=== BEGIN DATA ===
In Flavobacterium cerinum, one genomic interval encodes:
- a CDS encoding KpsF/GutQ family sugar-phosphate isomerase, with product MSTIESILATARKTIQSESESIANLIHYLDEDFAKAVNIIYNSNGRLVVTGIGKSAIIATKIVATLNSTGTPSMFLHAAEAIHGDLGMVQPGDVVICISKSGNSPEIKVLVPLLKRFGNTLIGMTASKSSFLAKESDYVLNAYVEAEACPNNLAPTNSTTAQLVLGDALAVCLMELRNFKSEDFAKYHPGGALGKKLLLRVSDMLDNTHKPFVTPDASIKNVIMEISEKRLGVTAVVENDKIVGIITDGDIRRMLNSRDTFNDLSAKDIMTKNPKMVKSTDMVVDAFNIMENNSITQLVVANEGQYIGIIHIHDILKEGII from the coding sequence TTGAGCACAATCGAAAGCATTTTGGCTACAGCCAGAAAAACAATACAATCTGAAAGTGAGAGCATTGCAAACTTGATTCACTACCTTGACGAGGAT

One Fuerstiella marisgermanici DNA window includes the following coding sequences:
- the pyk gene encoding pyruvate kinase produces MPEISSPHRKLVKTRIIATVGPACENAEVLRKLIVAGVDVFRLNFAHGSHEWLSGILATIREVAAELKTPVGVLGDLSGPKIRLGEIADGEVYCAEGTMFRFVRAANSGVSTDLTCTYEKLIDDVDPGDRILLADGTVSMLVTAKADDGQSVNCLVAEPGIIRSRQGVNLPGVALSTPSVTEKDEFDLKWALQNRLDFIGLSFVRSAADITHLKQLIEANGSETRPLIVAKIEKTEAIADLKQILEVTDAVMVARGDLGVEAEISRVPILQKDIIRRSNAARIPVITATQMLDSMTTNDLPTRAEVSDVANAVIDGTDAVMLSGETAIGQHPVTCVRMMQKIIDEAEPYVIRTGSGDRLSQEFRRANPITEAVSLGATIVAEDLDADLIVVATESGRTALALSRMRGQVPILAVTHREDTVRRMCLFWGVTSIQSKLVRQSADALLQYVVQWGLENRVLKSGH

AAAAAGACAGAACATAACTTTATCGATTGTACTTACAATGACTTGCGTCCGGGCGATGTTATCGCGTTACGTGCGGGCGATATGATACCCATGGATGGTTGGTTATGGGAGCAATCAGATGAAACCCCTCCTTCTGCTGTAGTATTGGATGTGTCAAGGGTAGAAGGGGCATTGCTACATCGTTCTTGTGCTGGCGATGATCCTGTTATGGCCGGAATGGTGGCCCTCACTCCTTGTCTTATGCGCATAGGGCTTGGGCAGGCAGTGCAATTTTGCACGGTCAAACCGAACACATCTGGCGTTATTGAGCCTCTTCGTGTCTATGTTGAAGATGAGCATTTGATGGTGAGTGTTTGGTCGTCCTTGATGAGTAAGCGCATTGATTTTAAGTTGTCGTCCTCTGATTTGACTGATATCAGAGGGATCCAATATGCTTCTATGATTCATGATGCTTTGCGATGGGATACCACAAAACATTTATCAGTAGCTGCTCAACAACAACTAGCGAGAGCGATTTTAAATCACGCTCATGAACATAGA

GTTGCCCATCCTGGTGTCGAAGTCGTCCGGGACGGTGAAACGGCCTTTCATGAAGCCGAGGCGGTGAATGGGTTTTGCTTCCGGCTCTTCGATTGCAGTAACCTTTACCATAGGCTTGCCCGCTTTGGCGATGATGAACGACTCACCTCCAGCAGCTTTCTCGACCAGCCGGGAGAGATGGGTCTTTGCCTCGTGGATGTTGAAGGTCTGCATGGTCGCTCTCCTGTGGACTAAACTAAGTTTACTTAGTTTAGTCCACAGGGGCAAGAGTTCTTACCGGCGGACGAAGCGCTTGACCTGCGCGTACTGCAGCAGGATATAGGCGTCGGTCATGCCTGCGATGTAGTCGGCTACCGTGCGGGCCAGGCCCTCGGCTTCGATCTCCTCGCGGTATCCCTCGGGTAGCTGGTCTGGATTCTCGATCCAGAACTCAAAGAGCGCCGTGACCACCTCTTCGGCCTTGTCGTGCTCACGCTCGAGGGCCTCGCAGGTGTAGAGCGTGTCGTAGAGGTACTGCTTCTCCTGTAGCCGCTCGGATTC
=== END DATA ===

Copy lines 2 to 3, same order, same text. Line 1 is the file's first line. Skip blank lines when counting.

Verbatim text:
- a CDS encoding KpsF/GutQ family sugar-phosphate isomerase, with product MSTIESILATARKTIQSESESIANLIHYLDEDFAKAVNIIYNSNGRLVVTGIGKSAIIATKIVATLNSTGTPSMFLHAAEAIHGDLGMVQPGDVVICISKSGNSPEIKVLVPLLKRFGNTLIGMTASKSSFLAKESDYVLNAYVEAEACPNNLAPTNSTTAQLVLGDALAVCLMELRNFKSEDFAKYHPGGALGKKLLLRVSDMLDNTHKPFVTPDASIKNVIMEISEKRLGVTAVVENDKIVGIITDGDIRRMLNSRDTFNDLSAKDIMTKNPKMVKSTDMVVDAFNIMENNSITQLVVANEGQYIGIIHIHDILKEGII from the coding sequence TTGAGCACAATCGAAAGCATTTTGGCTACAGCCAGAAAAACAATACAATCTGAAAGTGAGAGCATTGCAAACTTGATTCACTACCTTGACGAGGAT

One Fuerstiella marisgermanici DNA window includes the following coding sequences: